International Travel Fail, or Porque Estoy Burro

Wednesday, November 24th, 2010

I missed my flight out of town and showed up a day late to the Simon Bolivar International Airport at Maiquetia. Thank goodness my cab driver didn’t have a 50 Bs. F on him to make change for my 150 Bs. F trip. I wouldn’t want him to have suffered for getting up so early.

As it turns out my flight out of town (my ticket anyway) was for Monday. There was some miscommunication between me and the travel agent, and I never confirmed that the dates were the ones I needed. I showed up at 5am at the airport today to make my flight.

I became really confused because a flight of the same number leaves Caracas at noon on Tuesday. However, I waited seven hours and paid an extra $50 to make it onto the Tuesday flight. Because the flight from Curacao to St. Maarten (a stop on the way to St Barth, where I’m going) leaves at 9am every day. So I flew here and am waiting in a Dutch paradise for my flight to another Dutch paradise.

It has taken just shy of a couple hundred dollars and an overnight stay in Curacao to fix this problem, but it’s almost corrected. Believe it or not, this is what I thought I’d have to do to get to St Barth’s before I discovered this mythical flight I should have boarded.

Here is why they call it Blue Curacao:

Here is the oil refinery:

I landed here.

I headed through immigration. They said, “don’t you have a place to stay?”

I said “no, this was an emergency. I will find one as soon as you let me through. I couldn’t call before I left.”

They said “you’re not allowed to do that here, but we’ll let you slide,” and I said, “Believe me i don’t want to sleep in the street.”

Look at all these people who have hotels. Good for them.

Anyway I ended up at a Hilton because I liked the pictures of the waterfront, and I was really worried about a non-chain not taking a reservation I made with the free airport wi-fi minutes before arriving in a taxi.

Here in Curacao I don’t think the sand beaches are natural, but i wanted to go to one, so I did, and that is why I’m staying here.

There is also a restored fort on the property:

I asked the front desk what kind of food they thought was good and cheap, and here, they asked: “do you want something that is expensive and good or do you want something of lower quality that is cheap”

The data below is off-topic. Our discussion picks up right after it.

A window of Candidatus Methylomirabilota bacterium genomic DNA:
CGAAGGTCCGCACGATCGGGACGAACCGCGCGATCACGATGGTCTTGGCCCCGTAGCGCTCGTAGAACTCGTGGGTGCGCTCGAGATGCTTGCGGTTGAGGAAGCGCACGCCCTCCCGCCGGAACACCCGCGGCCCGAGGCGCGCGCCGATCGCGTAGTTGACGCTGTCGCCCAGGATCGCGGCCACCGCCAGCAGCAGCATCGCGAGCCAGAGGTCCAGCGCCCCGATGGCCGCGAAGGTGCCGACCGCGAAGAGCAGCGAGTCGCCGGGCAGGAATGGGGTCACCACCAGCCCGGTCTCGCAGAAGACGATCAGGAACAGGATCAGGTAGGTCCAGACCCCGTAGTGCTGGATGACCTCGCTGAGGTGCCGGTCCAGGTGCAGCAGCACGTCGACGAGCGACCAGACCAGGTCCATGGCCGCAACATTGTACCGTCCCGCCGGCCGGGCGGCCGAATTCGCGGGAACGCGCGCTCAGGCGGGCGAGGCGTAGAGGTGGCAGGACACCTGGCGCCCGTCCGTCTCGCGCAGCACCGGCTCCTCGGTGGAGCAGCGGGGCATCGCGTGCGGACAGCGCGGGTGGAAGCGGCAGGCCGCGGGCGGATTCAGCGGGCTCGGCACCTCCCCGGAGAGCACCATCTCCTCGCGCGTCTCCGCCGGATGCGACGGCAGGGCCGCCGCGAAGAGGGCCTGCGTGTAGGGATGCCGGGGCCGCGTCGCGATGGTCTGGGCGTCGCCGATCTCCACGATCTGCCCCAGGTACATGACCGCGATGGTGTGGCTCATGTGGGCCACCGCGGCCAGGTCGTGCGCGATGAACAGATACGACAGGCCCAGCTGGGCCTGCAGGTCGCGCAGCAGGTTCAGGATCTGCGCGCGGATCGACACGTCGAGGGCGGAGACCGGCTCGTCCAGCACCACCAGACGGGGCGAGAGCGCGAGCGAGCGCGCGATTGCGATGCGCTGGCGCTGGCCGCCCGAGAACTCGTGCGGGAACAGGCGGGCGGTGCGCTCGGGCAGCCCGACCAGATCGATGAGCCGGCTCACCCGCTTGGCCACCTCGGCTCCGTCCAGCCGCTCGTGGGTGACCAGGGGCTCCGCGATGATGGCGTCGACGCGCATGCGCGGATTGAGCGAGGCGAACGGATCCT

There isn’t cheap and good on this island?

So I walked on the beach/ rocks past the Hilton, then past the other Hilton, found this and chilled out a bit:

Then went past the Marriott, both very fancy places!

I was kind of walking aimlessly, until I found what used to be a trailer:

It had a grate in what used to be the window. Through the grate was a kitchen (in the van) Two people were hanging out on the other side of the trailer. I walked up to them and said “whatever you are cooking, I will eat.”

The thing about that was, they were talking amongst themselves in some sort of Dutch-Spanish combo language I later found out is called Papamientu. I had no idea how I was going to get across to them that I wanted whatever came out of that former van. I tried Spanish. That didn’t work.

I tried English. We agreed on the word “food.”

I had $6 on me (I had to count to make sure I could cover this), and they only wanted $5. Then they told me they’d give me chicken saté and batatas. While I waited, I was invited to take a seat. I photographed some friends who thought I’d feed them, and the inside of the van.

I followed rules #1 and #2 to great success. All the sauces they offered made their way to the plate. In addition to the fry toppings, there was a delicious peanut sauce waiting for that well-seasoned chicken. There was also a salad of white onion and tomato covered with lemon pepper.

It was really good. I sat on a public beach under a palm frond-covered picnic table and ate my cheap and good food. Here were the boats that I saw in the Sea:

Here is a shot from the walk back:

I then hung out and watched the sunset:

Dare I complain? It would have been nice to be hanging out with my folks. Here are a few night photos of Willemstad, Curacao:

Here is the other side of the inlet. Crossing the inlet is the Queen Emma Bridge, which is a pedestrian bridge that pivots across the inlet when a big boat needs to go to the refinery. The one side of the bridge has an engine with a propeller and it literally pulls the bridge (the bridge is pivoting against the other shoreline) out of the inlet and to shore.


This reminded me of Leidzeplein in Amsterdam:

The above street/park food above was better than what I had for dinner, but I did get to have a Leffe Brown, and man did it taste good. I left those plantains on the plate.

Real Beer!